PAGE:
This post originally appeared on IEEE Spectrum’s Automaton blog.
At this point, seeing robot cars pop up at places like CES is getting less and less surprising and more and more frustrating as we think about just how many hurdles these vehicles have to drive over before we’ll actually get to start using them. Don’t get me wrong, there’s been substantial progress, but when researchers say things like “hey we can make a car autonomous for $150″—as U.K. researchers said about their recently unveiled RobotCar project —it’s time to get excited (and frustrated) all over again.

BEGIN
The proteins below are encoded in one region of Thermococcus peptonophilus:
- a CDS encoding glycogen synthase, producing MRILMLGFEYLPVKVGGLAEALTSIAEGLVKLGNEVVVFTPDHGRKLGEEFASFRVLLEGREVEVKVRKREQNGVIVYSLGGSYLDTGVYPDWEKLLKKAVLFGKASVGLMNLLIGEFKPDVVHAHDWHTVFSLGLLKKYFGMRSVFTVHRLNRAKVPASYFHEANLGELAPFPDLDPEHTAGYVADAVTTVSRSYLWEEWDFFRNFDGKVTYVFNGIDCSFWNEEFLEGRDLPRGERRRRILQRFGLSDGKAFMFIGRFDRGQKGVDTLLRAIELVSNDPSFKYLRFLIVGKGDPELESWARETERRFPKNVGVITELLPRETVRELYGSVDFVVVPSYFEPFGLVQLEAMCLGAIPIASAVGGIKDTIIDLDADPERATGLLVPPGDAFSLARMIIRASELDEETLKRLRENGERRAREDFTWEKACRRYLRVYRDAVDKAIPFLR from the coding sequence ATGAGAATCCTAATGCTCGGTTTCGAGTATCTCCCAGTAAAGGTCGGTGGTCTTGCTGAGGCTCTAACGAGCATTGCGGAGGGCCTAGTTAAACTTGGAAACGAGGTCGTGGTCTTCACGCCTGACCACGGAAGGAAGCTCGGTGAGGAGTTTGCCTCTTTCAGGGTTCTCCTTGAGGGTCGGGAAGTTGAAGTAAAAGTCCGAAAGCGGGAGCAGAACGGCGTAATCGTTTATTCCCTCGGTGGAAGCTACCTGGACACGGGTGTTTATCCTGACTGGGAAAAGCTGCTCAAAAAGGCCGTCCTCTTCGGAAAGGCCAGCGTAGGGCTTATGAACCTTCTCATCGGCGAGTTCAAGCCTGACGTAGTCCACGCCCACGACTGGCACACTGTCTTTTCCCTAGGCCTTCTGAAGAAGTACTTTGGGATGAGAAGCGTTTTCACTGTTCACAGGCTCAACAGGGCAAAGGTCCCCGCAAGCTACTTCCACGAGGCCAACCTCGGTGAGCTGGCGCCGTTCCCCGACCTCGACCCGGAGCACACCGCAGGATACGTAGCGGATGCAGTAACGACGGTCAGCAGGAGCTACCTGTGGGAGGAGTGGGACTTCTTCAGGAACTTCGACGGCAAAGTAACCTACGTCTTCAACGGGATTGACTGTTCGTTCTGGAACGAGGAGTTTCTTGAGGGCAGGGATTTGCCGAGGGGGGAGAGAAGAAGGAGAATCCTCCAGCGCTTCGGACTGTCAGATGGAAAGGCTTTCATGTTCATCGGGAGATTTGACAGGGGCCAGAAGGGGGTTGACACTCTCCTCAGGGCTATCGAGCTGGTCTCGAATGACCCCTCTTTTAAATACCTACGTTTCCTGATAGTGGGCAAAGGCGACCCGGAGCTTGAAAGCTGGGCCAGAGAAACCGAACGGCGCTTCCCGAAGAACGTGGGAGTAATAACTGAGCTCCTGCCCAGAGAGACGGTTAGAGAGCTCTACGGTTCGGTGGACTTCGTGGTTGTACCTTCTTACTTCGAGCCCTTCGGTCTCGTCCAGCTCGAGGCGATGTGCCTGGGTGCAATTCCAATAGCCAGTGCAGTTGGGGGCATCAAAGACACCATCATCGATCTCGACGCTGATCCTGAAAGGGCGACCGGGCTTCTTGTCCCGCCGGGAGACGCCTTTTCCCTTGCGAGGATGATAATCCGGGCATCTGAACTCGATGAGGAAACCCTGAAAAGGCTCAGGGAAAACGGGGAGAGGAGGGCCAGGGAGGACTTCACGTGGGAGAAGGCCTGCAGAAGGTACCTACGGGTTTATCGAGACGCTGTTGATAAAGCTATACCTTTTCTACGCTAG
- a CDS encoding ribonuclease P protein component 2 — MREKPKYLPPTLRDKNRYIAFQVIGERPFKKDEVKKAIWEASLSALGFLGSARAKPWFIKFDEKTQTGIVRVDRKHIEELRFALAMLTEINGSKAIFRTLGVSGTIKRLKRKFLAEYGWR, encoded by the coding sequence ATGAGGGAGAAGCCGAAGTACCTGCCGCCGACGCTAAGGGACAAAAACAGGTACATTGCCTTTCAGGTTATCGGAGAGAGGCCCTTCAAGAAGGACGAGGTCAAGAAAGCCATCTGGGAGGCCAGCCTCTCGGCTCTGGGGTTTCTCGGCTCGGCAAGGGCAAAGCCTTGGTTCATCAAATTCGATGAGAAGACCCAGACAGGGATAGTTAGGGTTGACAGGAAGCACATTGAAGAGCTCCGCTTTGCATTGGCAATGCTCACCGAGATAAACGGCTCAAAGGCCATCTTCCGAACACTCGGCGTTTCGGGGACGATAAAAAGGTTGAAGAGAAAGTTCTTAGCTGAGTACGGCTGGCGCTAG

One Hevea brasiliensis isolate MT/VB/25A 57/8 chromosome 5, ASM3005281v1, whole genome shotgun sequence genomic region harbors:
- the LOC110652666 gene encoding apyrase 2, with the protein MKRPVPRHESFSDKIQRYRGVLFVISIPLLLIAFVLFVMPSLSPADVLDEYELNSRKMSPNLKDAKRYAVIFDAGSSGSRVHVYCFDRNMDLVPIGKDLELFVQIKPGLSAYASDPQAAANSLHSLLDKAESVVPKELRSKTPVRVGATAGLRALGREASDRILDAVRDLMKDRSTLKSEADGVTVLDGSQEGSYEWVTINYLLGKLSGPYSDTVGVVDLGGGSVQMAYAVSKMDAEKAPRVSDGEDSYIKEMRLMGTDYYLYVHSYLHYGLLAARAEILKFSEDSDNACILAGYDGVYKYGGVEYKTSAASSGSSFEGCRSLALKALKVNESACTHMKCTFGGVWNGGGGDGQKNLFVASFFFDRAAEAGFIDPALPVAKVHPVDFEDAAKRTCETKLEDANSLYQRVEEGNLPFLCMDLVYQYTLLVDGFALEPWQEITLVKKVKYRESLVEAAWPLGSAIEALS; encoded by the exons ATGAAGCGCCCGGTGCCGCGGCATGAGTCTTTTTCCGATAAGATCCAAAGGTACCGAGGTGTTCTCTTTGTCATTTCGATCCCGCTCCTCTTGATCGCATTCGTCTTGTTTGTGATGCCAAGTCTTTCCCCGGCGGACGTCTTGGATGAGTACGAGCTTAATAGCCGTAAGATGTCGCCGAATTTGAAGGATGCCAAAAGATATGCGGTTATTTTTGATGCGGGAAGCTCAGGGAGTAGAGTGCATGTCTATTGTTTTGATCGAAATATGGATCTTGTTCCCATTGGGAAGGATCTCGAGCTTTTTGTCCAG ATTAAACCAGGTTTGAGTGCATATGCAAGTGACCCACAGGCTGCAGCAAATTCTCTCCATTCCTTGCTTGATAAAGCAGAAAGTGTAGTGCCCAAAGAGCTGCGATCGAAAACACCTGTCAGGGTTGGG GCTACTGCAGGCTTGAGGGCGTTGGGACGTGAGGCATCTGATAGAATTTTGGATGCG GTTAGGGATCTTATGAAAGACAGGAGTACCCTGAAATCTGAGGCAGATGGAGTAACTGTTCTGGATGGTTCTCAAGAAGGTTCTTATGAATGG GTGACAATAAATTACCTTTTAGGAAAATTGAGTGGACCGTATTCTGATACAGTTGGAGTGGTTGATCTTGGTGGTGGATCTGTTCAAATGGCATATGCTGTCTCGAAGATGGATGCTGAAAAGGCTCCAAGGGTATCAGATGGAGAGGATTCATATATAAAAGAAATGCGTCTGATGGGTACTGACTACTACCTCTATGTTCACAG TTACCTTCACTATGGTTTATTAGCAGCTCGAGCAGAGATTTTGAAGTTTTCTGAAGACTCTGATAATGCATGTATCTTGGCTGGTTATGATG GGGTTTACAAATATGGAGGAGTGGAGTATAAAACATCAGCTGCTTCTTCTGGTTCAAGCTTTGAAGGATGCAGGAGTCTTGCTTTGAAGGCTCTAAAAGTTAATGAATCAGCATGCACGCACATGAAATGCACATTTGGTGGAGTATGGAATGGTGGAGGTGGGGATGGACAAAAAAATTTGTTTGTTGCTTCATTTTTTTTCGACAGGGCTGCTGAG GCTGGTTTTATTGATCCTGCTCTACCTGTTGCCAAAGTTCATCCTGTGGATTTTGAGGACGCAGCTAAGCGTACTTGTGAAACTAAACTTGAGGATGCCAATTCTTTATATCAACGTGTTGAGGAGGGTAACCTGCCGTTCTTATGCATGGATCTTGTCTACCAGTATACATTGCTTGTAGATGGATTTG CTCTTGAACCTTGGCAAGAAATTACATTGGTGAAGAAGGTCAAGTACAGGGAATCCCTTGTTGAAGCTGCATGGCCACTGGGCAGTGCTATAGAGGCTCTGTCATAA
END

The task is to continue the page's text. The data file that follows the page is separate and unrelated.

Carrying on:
This car, a modified Nissan Leaf, comes from Oxford University. The first thing to know about it is that it doesn’t use GPS. Really, this shouldn’t come as a shock: GPS is good enough to tell you what road a car is on, but usually not whether a car is driving on the right (or left) side of that road, which is arguably more important. And unlike Google’s self-driving car, the British vehicle doesn’t rely on an expensive LIDAR sensor. Instead, Oxford’s RobotCar relies entirely on scene recognition (from cameras and lasers), matching live imagery with a pre-existing database to figure out
Source: Future Tense Blogs